- About WIP
- Participating Entities
- Animas-La Plata Water Conservancy District
- City of Durango Water Commission
- Colorado Water Resources and Power Development Authority
- Dolores Conservation District
- Dolores Water Conservancy District
- Empire Electric Association
- Florida Water Conservancy District
- La Plata Archuleta Water District
- La Plata Electric Association
- La Plata Water Conservancy District
- Mancos Conservation District
- Mancos Water Conservancy District
- Pagosa Area Water and Sanitation District (PAWSD)
- Pine River Irrigation District
- San Juan Water Conservancy District
- Southwestern Water Conservation District
- U.S. Bureau of Reclamation
- Regional Water Projects
- Animas River Stakeholders
- Animas-La Plata Project
- Cloud Seeding Program
- Dolores Project (McPhee Reservoir)
- Dry Gulch Reservoir (Pending)
- Florida Project (Lemon Reservoir)
- Jackson Gulch Reservoir
- Long Hollow Reservoir
- Pine River Project (Vallecito Reservoir)
- Rio Blanco Restoration Project
- River Protection Work Group
- UMETCO (Urivan) Water Rights
- Water Information
- Contact WIP
August 20, 2014--If you think the water crisis can't get worse, wait until the aquifers are drained (National geographic)
Aquifers provide us freshwater that makes up for surface water lost from drought-depleted lakes, rivers, and reservoirs. We are drawing down these hidden, mostly nonrenewable groundwater supplies at unsustainable rates in the western United States and in several dry regions globally, threatening our future. We are at our best when we can see a threat or challenge ahead.
Based on the August 24-Month Study, which is the Bureau of Reclamation's monthly operational study, the water release from Lake Powell to Lake Mead for water year 2015 will be 8.23 million acre-feet. This is an increase from the 2014 release of 7.48 maf, which was the lowest release since Lake Powell filled in the 1960s.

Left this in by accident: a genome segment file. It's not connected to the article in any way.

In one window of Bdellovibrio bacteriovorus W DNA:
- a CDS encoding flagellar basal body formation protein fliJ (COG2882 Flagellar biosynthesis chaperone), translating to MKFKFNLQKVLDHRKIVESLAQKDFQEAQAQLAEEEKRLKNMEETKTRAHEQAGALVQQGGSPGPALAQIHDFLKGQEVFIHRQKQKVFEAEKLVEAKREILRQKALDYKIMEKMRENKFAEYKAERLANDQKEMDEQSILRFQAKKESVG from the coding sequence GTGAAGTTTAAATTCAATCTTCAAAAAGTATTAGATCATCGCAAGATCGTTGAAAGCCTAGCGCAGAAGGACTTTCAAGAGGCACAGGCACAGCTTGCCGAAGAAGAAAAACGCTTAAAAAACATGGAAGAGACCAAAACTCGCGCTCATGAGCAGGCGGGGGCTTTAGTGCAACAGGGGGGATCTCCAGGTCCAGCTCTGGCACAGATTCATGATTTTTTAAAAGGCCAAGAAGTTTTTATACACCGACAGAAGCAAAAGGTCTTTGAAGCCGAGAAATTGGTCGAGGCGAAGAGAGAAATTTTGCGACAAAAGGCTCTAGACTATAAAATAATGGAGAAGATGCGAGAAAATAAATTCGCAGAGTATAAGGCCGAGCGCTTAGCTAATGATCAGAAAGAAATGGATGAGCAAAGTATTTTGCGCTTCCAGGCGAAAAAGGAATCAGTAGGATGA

Lake Mead is at all-time record-low levels since it was filled back in the 1930s. The reading of 1080.19 feet recorded back on Tuesday, August 12 set the new record. Since then it has risen slightly. This is a massive 25 feet lower than this date just one year ago, also 25 feet lower than it was back in the middle of March. This drop has greatly affected the recreational uses of the lake.
After a winter of happy news about the generous snowpack in Colorado’s mountains, summer brought reminders that our regional water situation is dire – or, at least, poised on the edge of direness. Just as the ink was drying on mid-July headlines announcing that Lake Mead had dropped t
Once-teeming Lake Mead marinas are idle as a 14-year drought steadily drops water levels to historic lows. Officials from nearby Las Vegas are pushing conservation, but are also drilling a new pipeline to keep drawing water from the lake. Hundreds of miles away, farmers who receive water from the lake behind Hoover Dam are preparing for the worst.
Colorado water leaders used a curious approach last week in announcing a new water conservation program involving the Colorado River. They talked about electricity and the effect of spiking prices on corn farmers in eastern Colorado, ski area operators on the Western Slope, and cities along the Front Range. The scenario?
When Lake Mead was created in 1935, it made history. Hoover Dam had tamed the wild and unpredictable Colorado River, creating the nation’s largest man-made reservoir and establishing a bank account of water resources that has supported the American Southwest ever since.
July 30, 2014--Groundwater depletion in Colorado River Basin poses big risk to water security (National Geographic)
Let’s step back for a minute and consider the implications of the study released last week on the depletion of groundwater in the Colorado River Basin.
On a ribbon of road two miles beyond Henderson, at the base of the mountains leading to Lake Mead, scientists peer through microscopes searching samples of water for microbes and chemicals. They’re looking for new ways to clean and conserve water. In the process, they’re also helping to spawn an industry to power Las Vegas’ economy.
The impact of drought on the Colorado River is so severe you can see the weight of it from space. Actually what you can see is the absence of weight.